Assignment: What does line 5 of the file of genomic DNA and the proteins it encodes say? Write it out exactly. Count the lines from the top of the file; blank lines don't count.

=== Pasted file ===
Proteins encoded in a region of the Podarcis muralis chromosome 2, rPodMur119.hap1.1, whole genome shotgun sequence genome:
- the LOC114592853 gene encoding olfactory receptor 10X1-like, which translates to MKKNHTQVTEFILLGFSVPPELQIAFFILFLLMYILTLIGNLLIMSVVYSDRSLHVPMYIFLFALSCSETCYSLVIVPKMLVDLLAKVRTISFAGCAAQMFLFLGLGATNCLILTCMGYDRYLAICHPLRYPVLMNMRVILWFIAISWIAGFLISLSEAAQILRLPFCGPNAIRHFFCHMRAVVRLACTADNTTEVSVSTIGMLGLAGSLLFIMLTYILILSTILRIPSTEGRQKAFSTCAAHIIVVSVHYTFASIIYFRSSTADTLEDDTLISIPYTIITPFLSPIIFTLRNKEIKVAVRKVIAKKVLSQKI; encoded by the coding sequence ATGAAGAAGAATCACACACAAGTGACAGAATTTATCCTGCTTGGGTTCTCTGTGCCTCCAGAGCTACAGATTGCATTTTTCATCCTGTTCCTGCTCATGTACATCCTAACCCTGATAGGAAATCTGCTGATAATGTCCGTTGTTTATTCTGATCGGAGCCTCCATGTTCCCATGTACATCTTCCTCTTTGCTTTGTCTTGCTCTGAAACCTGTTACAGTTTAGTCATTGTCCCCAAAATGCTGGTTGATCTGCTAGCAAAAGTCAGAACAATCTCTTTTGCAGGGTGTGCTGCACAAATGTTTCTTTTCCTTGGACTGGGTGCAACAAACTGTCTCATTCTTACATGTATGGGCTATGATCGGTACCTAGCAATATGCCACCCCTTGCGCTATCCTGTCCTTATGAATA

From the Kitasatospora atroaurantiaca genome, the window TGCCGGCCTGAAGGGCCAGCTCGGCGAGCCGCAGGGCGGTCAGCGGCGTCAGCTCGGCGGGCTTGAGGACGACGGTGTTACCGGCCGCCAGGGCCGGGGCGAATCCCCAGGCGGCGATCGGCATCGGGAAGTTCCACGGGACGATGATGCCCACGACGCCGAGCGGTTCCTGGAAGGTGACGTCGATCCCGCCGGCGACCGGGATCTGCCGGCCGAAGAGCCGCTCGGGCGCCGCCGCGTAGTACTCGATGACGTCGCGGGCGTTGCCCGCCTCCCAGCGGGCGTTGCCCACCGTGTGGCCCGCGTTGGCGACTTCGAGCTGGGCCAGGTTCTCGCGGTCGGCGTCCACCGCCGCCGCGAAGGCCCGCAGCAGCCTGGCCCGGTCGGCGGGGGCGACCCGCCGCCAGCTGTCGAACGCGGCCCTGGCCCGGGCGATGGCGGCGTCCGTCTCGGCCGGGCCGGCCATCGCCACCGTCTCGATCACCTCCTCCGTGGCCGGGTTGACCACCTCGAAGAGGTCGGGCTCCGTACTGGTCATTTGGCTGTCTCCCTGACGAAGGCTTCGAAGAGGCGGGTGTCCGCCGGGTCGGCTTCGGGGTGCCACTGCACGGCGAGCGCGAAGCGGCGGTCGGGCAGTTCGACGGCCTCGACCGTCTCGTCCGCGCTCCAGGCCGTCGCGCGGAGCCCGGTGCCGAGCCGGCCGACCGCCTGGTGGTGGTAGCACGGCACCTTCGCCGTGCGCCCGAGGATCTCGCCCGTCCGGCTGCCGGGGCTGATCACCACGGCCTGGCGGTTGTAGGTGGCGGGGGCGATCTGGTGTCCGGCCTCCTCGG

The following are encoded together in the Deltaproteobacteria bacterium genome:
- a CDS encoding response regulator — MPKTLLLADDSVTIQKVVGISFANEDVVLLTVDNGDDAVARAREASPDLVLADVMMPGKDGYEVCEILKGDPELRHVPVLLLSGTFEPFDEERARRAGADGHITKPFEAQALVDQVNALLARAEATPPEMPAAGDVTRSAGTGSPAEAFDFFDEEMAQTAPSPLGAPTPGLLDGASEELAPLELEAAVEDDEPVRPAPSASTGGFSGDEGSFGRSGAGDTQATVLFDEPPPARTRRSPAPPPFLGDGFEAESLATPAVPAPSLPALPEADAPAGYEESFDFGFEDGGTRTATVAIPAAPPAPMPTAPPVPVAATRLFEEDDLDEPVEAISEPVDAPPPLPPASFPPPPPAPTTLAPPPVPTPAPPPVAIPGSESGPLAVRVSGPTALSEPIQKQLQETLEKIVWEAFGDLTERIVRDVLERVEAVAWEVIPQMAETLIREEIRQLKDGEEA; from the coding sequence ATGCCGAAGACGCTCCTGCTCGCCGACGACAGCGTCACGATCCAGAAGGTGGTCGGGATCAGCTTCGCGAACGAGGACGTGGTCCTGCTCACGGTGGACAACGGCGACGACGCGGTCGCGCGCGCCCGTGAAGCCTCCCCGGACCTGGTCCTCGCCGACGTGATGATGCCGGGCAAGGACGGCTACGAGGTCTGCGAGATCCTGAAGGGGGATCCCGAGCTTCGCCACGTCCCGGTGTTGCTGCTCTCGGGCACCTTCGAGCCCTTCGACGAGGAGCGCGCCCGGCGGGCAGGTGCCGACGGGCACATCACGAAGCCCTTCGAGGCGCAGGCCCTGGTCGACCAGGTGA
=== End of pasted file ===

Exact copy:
- a CDS encoding response regulator — MPKTLLLADDSVTIQKVVGISFANEDVVLLTVDNGDDAVARAREASPDLVLADVMMPGKDGYEVCEILKGDPELRHVPVLLLSGTFEPFDEERARRAGADGHITKPFEAQALVDQVNALLARAEATPPEMPAAGDVTRSAGTGSPAEAFDFFDEEMAQTAPSPLGAPTPGLLDGASEELAPLELEAAVEDDEPVRPAPSASTGGFSGDEGSFGRSGAGDTQATVLFDEPPPARTRRSPAPPPFLGDGFEAESLATPAVPAPSLPALPEADAPAGYEESFDFGFEDGGTRTATVAIPAAPPAPMPTAPPVPVAATRLFEEDDLDEPVEAISEPVDAPPPLPPASFPPPPPAPTTLAPPPVPTPAPPPVAIPGSESGPLAVRVSGPTALSEPIQKQLQETLEKIVWEAFGDLTERIVRDVLERVEAVAWEVIPQMAETLIREEIRQLKDGEEA; from the coding sequence ATGCCGAAGACGCTCCTGCTCGCCGACGACAGCGTCACGATCCAGAAGGTGGTCGGGATCAGCTTCGCGAACGAGGACGTGGTCCTGCTCACGGTGGACAACGGCGACGACGCGGTCGCGCGCGCCCGTGAAGCCTCCCCGGACCTGGTCCTCGCCGACGTGATGATGCCGGGCAAGGACGGCTACGAGGTCTGCGAGATCCTGAAGGGGGATCCCGAGCTTCGCCACGTCCCGGTGTTGCTGCTCTCGGGCACCTTCGAGCCCTTCGACGAGGAGCGCGCCCGGCGGGCAGGTGCCGACGGGCACATCACGAAGCCCTTCGAGGCGCAGGCCCTGGTCGACCAGGTGA